Japan's political world turned upside down

Despite a truly historic victory by the DPJ, the first time since the LDP was created that it has been defeated in a general election (and oh how it was defeated!), there is remarkably little to say.

After all, there were no surprises. The results were exactly as Japan's media organizations predicted. The DPJ finished within a range of ±20 seats from 300, the LDP flirted with 100 seats but will not end up closer to 120 seats, giving it slightly more than the DPJ received in 2005. The Japanese public made very clear during the months leading up to the general election that it was time for the LDP to go — and in the end, the voters booted the LDP from power without flinching. The bums have been thrown out, at last.

As expected, among the LDP members to lose are number of senior party leaders, several of whom did not manage to be revived through proportional representation. Several prominent reformists — Yasuhisa Shiozaki(who won by roughly 3,000 votes, around 1 percent of the vote), Hidenao Nakagawa, Nobuteru Ishihara, and Taro Kono — retained their seats. Taro Aso signaled his intention to resign as party leader fairly early in the evening, clearing the way for a fight, perhaps a prolonged fight depending on when the party has its election, to replace Aso. The LDP's institutional structure will presumably have to be reformed as the party moves into opposition, raising the question of whether the LDP will study the DPJ's internal structure.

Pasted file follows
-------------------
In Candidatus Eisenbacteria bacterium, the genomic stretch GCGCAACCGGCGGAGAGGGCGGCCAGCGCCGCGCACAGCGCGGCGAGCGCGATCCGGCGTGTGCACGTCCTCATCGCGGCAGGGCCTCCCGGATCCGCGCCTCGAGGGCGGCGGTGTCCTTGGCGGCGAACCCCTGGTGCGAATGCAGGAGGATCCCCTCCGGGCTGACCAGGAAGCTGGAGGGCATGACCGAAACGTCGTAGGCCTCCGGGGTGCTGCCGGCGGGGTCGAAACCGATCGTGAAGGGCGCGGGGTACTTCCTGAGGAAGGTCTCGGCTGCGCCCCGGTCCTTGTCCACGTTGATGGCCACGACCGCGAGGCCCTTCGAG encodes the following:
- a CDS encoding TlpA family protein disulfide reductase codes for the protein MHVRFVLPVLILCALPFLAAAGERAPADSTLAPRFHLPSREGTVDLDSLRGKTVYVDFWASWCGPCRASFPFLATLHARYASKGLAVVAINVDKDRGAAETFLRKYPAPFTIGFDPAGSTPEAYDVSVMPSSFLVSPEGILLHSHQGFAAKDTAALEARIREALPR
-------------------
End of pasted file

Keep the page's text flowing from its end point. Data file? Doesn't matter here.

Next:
As for the DPJ, it will end up short of a supermajority, but the party has won more than 300 seats, an extraordinary victory by any definition. Yukio Hatoyama and the other DPJ leaders plan to move quickly in preparing the party to take power, and the Japanese people will be watching to see what the party does with its new majority. The party has about a year until it will have to go before the public again, in the 2010 House of Councillors election — and the clock will be ticking. When talking about public expectations, it is important to stress that expectations are not necessarily attached to specific pieces of the manifesto, but rather are more holistic: the DPJ will have to do something tangible with its new power. It will have to show voters that it has at least taken the first steps in a new direction for Japan. Readers now know that I have plenty of doubts about Hatoyama's ability to wield such a majority — but of course, I am willing to be proved wrong.

The point is that the general election has posed no shortage of new questions that will only be answered with the passage of time. The election has been cathartic — despite having a sense that the DPJ would win as substantially as it did, anticipating the results did not make the returns any less exciting — but the coming months will be difficult.


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